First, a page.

My research focuses on the application of novel in-situ fluorescence sensors for monitoring protein and humic signatures, which can be used as proxies for pathogens and disinfection by-product production, in drinking water supplies and treatment systems. Specifically, my PhD focuses on groundwater, the most abundant drinking water source globally.

Sensor installation at a public water supply site in the UK and a fluorescence sensor

So why is my research important? Inactivation of pathogens with chlorine is an essential part of drinking water treatment. However, chlorine also generates harmful disinfection by-products from reactions with natural organic matter (NOM). Due to the time required by established microbial and chemical analyses, as well as the transient nature of pathogen contamination and NOM in raw water supplies, there is a need for real-time sensors to monitor these processes in-situ. Fluorescence spectroscopy is a potential emerging approach.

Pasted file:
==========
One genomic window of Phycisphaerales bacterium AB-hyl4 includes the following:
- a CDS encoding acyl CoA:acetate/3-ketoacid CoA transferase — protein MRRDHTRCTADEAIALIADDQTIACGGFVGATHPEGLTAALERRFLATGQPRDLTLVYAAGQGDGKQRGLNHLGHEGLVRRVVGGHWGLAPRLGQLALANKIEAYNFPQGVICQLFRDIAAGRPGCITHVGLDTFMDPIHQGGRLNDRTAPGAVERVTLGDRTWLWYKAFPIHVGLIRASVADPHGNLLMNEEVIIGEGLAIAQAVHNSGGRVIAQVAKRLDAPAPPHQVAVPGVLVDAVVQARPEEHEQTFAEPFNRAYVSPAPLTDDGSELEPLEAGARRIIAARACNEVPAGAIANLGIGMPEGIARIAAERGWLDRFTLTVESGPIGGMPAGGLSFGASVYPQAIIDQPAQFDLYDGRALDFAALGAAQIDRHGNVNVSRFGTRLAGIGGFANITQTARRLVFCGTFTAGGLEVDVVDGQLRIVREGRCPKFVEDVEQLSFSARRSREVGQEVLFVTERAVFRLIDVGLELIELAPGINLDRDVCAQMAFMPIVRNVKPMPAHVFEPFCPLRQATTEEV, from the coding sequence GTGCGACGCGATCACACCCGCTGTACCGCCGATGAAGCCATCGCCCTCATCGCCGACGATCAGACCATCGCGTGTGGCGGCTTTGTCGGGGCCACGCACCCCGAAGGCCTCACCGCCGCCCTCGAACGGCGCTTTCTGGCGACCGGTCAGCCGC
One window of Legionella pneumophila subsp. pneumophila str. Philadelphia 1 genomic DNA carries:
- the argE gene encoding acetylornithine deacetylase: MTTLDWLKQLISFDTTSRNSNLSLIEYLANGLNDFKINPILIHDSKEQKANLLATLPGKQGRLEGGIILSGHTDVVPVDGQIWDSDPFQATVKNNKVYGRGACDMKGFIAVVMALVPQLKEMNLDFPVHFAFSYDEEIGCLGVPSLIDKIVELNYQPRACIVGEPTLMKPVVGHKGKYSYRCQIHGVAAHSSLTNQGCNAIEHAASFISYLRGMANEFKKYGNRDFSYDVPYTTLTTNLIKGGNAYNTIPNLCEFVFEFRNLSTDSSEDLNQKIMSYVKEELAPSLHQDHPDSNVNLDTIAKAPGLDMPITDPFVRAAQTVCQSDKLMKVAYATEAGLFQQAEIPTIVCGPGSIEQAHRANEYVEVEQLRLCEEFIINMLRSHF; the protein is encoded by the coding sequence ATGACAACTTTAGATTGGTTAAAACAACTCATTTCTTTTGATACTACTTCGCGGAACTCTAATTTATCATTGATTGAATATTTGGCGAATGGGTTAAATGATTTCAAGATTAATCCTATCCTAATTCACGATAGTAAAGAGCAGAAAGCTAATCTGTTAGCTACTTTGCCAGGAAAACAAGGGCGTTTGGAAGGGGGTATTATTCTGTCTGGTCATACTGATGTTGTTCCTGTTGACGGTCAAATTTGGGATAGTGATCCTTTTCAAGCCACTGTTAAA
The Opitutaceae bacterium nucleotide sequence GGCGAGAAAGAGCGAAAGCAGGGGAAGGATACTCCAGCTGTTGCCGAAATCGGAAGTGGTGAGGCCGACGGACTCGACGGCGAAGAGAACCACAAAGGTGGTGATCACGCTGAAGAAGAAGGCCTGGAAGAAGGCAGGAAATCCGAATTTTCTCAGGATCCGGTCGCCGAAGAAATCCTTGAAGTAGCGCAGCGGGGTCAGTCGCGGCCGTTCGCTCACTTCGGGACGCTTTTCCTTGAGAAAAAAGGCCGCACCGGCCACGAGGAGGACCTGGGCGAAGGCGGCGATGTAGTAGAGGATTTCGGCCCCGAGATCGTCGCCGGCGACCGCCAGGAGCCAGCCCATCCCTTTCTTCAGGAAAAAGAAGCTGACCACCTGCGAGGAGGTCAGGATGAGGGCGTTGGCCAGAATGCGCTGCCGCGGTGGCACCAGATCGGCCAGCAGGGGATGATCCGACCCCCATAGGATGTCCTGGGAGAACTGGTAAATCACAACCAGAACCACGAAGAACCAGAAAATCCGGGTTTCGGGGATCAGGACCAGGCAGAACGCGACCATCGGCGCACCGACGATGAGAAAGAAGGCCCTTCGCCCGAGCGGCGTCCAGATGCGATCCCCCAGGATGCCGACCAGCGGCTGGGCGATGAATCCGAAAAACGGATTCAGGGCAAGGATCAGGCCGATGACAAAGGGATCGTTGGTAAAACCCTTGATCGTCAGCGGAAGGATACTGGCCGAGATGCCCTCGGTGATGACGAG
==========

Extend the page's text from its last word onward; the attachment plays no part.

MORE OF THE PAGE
Better understanding of the dynamic nature of links between pathogen contamination and disinfection by-product formation potential will facilitate more efficient use of treatment technologies. It will also improve understanding of the hydrological processes that control pathogen contamination, including those related to intense episodic rainfall events. This research aims to improve the monitoring, protection and management of drinking water supplies, with potential applications in water utilities and private supplies in both developed and developing economies.

I am part of the Scenario DTP and my research is funded by the Natural Environment Research Council (NERC).